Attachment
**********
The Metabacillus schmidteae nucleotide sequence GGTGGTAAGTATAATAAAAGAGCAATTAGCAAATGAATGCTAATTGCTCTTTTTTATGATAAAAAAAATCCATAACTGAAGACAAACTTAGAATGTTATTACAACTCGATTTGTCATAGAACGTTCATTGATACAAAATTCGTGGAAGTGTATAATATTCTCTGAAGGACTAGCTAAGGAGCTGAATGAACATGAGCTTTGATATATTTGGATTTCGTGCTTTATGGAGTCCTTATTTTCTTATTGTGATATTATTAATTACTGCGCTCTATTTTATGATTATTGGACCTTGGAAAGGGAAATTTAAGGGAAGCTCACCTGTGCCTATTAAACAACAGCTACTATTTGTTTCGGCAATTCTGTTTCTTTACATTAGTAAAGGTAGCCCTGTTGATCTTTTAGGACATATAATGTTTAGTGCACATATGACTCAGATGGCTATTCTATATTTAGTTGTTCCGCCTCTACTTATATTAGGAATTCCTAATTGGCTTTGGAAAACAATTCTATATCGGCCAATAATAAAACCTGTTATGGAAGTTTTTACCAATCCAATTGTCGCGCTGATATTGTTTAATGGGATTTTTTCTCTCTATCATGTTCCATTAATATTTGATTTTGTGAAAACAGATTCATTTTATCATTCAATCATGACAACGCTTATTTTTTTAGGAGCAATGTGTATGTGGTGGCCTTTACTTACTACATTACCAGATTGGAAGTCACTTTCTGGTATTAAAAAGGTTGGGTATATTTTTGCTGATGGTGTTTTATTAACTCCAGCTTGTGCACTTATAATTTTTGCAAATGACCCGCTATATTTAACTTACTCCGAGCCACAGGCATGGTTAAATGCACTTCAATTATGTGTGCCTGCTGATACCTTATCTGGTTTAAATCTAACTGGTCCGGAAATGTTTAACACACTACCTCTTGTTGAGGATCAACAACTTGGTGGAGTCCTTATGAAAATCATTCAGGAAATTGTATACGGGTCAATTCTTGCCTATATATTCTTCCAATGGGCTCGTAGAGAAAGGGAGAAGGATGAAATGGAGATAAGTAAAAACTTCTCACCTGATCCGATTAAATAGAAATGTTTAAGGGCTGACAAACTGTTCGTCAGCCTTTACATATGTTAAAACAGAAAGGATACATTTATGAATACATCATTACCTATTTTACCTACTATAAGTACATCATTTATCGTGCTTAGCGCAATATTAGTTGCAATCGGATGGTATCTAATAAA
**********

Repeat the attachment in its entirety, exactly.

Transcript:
The Metabacillus schmidteae nucleotide sequence GGTGGTAAGTATAATAAAAGAGCAATTAGCAAATGAATGCTAATTGCTCTTTTTTATGATAAAAAAAATCCATAACTGAAGACAAACTTAGAATGTTATTACAACTCGATTTGTCATAGAACGTTCATTGATACAAAATTCGTGGAAGTGTATAATATTCTCTGAAGGACTAGCTAAGGAGCTGAATGAACATGAGCTTTGATATATTTGGATTTCGTGCTTTATGGAGTCCTTATTTTCTTATTGTGATATTATTAATTACTGCGCTCTATTTTATGATTATTGGACCTTGGAAAGGGAAATTTAAGGGAAGCTCACCTGTGCCTATTAAACAACAGCTACTATTTGTTTCGGCAATTCTGTTTCTTTACATTAGTAAAGGTAGCCCTGTTGATCTTTTAGGACATATAATGTTTAGTGCACATATGACTCAGATGGCTATTCTATATTTAGTTGTTCCGCCTCTACTTATATTAGGAATTCCTAATTGGCTTTGGAAAACAATTCTATATCGGCCAATAATAAAACCTGTTATGGAAGTTTTTACCAATCCAATTGTCGCGCTGATATTGTTTAATGGGATTTTTTCTCTCTATCATGTTCCATTAATATTTGATTTTGTGAAAACAGATTCATTTTATCATTCAATCATGACAACGCTTATTTTTTTAGGAGCAATGTGTATGTGGTGGCCTTTACTTACTACATTACCAGATTGGAAGTCACTTTCTGGTATTAAAAAGGTTGGGTATATTTTTGCTGATGGTGTTTTATTAACTCCAGCTTGTGCACTTATAATTTTTGCAAATGACCCGCTATATTTAACTTACTCCGAGCCACAGGCATGGTTAAATGCACTTCAATTATGTGTGCCTGCTGATACCTTATCTGGTTTAAATCTAACTGGTCCGGAAATGTTTAACACACTACCTCTTGTTGAGGATCAACAACTTGGTGGAGTCCTTATGAAAATCATTCAGGAAATTGTATACGGGTCAATTCTTGCCTATATATTCTTCCAATGGGCTCGTAGAGAAAGGGAGAAGGATGAAATGGAGATAAGTAAAAACTTCTCACCTGATCCGATTAAATAGAAATGTTTAAGGGCTGACAAACTGTTCGTCAGCCTTTACATATGTTAAAACAGAAAGGATACATTTATGAATACATCATTACCTATTTTACCTACTATAAGTACATCATTTATCGTGCTTAGCGCAATATTAGTTGCAATCGGATGGTATCTAATAAA